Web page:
Highly acclaimed dissection of the “new racism,” from one of the greatest radical black intellectuals of our time
Many in the United States, including Barack Obama, have called for a “post-racial” politics; yet race still divides the country politically, economically, and socially. In this highly acclaimed work, Manning Marable rejects both liberal inclusionist strategies and the separatist politics of the likes of Louis Farrakhan. Looking back at African-American politics and the fight against racism of the recent past, he argues powerfully for a “transformationist” strategy that retains a distinctive black cultural identity but draws together all the poor and exploited in a united struggle against oppression.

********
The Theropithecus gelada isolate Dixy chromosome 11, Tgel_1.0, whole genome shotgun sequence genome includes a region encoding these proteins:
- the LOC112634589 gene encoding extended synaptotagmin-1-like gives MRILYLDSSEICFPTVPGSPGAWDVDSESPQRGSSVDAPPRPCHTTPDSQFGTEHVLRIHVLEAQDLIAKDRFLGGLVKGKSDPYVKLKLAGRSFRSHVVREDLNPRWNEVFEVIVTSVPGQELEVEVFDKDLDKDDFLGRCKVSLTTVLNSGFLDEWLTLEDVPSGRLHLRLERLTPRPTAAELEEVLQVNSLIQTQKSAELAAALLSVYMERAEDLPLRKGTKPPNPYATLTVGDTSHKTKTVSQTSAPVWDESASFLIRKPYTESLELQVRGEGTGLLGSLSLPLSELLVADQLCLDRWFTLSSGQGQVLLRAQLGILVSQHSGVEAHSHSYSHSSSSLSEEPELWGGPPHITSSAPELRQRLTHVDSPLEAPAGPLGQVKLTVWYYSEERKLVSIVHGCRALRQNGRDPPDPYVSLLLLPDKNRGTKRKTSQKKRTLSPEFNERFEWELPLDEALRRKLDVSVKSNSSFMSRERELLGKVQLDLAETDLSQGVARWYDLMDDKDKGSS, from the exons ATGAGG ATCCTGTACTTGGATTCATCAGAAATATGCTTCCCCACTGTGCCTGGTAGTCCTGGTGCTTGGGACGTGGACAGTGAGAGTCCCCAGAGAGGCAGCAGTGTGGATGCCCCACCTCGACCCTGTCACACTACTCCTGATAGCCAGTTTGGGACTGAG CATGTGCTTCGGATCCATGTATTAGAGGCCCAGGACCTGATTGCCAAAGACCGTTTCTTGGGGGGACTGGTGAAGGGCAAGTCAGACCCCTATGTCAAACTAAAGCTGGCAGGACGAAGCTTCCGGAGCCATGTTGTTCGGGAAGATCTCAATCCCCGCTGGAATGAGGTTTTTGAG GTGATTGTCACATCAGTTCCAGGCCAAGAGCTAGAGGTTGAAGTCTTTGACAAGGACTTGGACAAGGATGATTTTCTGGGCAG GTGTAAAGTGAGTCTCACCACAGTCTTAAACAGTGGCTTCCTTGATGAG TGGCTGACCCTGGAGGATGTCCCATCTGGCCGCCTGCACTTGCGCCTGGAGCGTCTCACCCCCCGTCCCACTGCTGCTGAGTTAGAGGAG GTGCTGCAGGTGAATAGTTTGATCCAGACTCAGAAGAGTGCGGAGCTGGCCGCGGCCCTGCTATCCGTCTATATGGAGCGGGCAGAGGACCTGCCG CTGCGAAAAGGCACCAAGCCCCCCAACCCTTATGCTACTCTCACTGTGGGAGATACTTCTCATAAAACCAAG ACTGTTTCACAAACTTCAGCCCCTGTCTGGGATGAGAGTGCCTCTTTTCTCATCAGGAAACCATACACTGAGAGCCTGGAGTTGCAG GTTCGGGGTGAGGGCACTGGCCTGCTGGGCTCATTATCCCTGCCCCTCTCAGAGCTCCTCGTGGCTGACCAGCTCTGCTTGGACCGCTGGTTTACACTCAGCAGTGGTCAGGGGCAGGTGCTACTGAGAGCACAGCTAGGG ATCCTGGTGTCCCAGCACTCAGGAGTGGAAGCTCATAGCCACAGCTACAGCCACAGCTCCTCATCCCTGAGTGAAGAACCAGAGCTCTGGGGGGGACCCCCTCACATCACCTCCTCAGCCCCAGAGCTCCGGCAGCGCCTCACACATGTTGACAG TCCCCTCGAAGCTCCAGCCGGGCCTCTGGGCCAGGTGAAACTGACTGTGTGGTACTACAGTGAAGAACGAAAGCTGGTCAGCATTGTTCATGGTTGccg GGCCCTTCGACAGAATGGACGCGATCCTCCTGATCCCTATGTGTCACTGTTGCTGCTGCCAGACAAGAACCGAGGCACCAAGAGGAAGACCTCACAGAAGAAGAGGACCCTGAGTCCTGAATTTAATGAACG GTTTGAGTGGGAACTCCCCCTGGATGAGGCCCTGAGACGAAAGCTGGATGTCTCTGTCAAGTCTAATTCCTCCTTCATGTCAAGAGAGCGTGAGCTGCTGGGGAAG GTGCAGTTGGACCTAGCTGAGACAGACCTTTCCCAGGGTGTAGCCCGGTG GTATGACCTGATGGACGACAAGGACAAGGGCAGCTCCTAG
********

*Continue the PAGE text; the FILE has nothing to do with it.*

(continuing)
About the Author
Manning Marable (1950–2011) was a Professor of African-American Studies and of Public Affairs, History and Political Science at Columbia University. His books include Black American Politics, Black Leadership, Living Black History, Beyond Black and White: From Civil Rights to Barack Obama, and Malcolm X: A Life of Reinvention.
“This book is important reading for activists and theorists alike, and for all of us who want to be both.” —Angela Davis
“Vital reading for anyone concerned with African-American politics today.” —Jesse Jackson